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Thousands of nurses are preparing to take to the streets tomorrow for a series of socially distanced demonstrations over pay.
More than 35 demonstrations are scheduled to take place in different parts of the UK with huge numbers of nurses and midwives expected to show up.
“I think it is sending a very clear message because I can’t remember anything like this nationally before”
Organisers told Nursing Times they were “extremely confident” the events would have an impact with further local protests planned later in the month.
The demonstrations have been sparked by a grassroots movement launched on social media by frontline nurses and midwives.
The “NHS workers say NO! to public sector pay inequality” Facebook group quickly snowballed and now has nearly 76,500 followers.
The group – which is not affiliated with any unions – is calling for a 15% pay rise for NHS workers by the end of the year.
Members say they are angry at the government’s decision to exclude their professions from the recent pay award for other public sector professionals in England including doctors, teachers and police officers.
The next pay negotiations for NHS staff on Agenda for Change contracts are due to take place in 2021 when the current three-year deal comes to an end in March.
However, the campaigners say pay rises for nurses and other healthcare workers should be brought forward especially given their tireless efforts during the Covid-19 pandemic.
Demonstrations are planned in England, Wales and Scotland with events taking place in many cities including London, Leeds, Birmingham, Manchester, Bristol, Glasgow, Edinburgh, Cardiff and Swansea.
Learning disabilities nurse Holly Turner is one of the leaders of NHS workers say NO! movement and has been at the forefront of organising the London event.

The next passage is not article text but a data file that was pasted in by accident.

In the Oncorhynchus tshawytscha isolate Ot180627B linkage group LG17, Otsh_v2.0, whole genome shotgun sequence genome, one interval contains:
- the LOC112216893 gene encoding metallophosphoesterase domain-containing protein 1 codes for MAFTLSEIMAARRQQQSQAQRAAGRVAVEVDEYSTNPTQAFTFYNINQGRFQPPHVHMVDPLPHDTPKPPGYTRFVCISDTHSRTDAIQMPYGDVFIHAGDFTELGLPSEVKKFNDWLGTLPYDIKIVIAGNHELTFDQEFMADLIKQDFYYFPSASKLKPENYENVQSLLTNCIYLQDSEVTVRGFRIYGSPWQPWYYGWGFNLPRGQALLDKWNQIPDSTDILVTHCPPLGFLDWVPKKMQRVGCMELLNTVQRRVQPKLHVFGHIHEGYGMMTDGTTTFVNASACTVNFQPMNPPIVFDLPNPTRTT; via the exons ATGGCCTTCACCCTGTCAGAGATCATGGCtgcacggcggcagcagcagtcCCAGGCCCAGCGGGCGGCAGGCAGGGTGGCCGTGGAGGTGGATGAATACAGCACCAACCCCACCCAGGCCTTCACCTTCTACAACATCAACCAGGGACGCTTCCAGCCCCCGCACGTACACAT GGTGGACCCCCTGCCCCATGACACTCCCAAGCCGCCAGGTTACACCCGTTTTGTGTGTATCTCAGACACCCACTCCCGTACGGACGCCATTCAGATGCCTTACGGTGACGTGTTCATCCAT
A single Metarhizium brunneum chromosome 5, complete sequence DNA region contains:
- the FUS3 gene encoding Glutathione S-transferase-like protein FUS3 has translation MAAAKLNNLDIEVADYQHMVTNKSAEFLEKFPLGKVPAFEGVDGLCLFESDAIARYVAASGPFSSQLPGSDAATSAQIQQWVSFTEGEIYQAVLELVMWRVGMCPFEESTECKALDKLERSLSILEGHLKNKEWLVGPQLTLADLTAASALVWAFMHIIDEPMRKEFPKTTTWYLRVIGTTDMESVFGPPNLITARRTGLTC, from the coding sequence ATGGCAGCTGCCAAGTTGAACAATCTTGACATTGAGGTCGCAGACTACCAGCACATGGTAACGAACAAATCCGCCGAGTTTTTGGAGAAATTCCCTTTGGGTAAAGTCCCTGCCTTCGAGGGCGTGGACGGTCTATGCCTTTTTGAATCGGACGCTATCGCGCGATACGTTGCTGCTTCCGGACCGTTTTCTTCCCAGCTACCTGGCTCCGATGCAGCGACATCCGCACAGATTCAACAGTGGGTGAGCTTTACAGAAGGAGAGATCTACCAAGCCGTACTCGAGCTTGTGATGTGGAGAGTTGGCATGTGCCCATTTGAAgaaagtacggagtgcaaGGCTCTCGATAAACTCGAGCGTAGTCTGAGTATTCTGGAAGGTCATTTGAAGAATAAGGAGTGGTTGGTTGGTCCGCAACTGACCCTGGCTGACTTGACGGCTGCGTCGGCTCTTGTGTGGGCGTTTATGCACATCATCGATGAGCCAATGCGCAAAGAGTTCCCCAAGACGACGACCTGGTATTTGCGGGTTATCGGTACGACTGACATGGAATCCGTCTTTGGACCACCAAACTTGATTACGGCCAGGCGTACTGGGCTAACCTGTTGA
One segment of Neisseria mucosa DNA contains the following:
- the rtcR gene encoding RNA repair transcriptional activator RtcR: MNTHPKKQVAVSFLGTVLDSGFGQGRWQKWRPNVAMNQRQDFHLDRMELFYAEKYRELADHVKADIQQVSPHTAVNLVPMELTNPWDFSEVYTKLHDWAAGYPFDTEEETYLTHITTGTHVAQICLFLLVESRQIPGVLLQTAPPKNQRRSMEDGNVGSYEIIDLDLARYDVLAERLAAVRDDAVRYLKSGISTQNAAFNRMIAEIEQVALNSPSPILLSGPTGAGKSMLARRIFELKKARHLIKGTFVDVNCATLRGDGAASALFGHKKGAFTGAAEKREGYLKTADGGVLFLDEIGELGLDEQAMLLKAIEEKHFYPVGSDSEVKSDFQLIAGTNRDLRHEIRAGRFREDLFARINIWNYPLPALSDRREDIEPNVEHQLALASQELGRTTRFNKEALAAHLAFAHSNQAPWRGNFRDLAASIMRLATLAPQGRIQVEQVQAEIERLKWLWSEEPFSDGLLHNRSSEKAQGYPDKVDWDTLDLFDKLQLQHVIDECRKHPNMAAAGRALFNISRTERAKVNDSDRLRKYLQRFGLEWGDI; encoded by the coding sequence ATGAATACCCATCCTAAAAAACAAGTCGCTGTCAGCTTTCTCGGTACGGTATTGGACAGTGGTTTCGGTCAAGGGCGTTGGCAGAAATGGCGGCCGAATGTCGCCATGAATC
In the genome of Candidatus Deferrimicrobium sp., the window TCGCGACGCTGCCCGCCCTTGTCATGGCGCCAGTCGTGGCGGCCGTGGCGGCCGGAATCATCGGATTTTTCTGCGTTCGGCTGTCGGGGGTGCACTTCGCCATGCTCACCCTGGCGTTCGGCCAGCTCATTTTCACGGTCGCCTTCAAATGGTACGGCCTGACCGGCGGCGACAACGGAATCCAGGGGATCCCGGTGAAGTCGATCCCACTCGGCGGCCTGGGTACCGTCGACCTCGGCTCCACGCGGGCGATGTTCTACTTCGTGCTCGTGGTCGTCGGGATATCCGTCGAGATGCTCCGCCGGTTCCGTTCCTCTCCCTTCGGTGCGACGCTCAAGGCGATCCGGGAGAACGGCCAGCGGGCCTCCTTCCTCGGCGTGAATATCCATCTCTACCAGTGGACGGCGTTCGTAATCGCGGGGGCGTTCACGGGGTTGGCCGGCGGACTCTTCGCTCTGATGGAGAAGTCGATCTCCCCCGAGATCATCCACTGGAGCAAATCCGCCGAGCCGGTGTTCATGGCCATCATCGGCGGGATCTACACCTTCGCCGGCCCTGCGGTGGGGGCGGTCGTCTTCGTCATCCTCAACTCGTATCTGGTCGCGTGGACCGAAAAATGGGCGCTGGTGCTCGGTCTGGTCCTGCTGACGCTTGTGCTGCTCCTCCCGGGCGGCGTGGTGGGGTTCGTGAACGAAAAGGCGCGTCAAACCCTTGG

She said the group anticipated between 5,000 and 10,000 people turning out in London alone.
“There are some big ones in Cardiff, Bristol, Newcastle, which could have two to three thousand people at each one,” she told Nursing Times.
She said she was excited by the amount of support from frontline nurses and others.
“Our trade unions and our political parties need to listen to NHS workers”
“I think nurses in particular are fearful of our code of practice. We’re professional and worry about the implications of speaking up, protesting and demonstrating,” she said.
“So it is just inspiring really that so many people want to come out and protest but also I think it is sending a very clear message because I can’t remember anything like this nationally before,” she added.
She said the success of the movement showed the strength of feeling among NHS staff.
“I think that comes from a place of how difficult the last few months in particular have been for healthcare workers,” she said.
“I have been a nurse for a very long time and a decade ago things were hard and we were short-staffed, morale was terrible and it is not moving forwards – it is getting worse,” she added.
Campaigners argue the real-term value of nurses’ pay has reduced by 20% since 2020 due to previous wage freezes and budget cuts.
“Nurses and other frontline workers have literally kept the country going throughout this pandemic and it is not enough to see the government standing on their doorsteps clapping for us – they need to actually care for us and put their money where their mouth is,” said Ms Turner.
“We know about colleagues who live in poverty who are struggling to pay their bills and we all know the stats being 20% lower than it was 10 years ago and yes there is real anger. It was an absolute slap in the face to be left out of the public sector pay rise,” she added.
She said she was “extremely confident” that events like Saturday’s public protests would have an impact.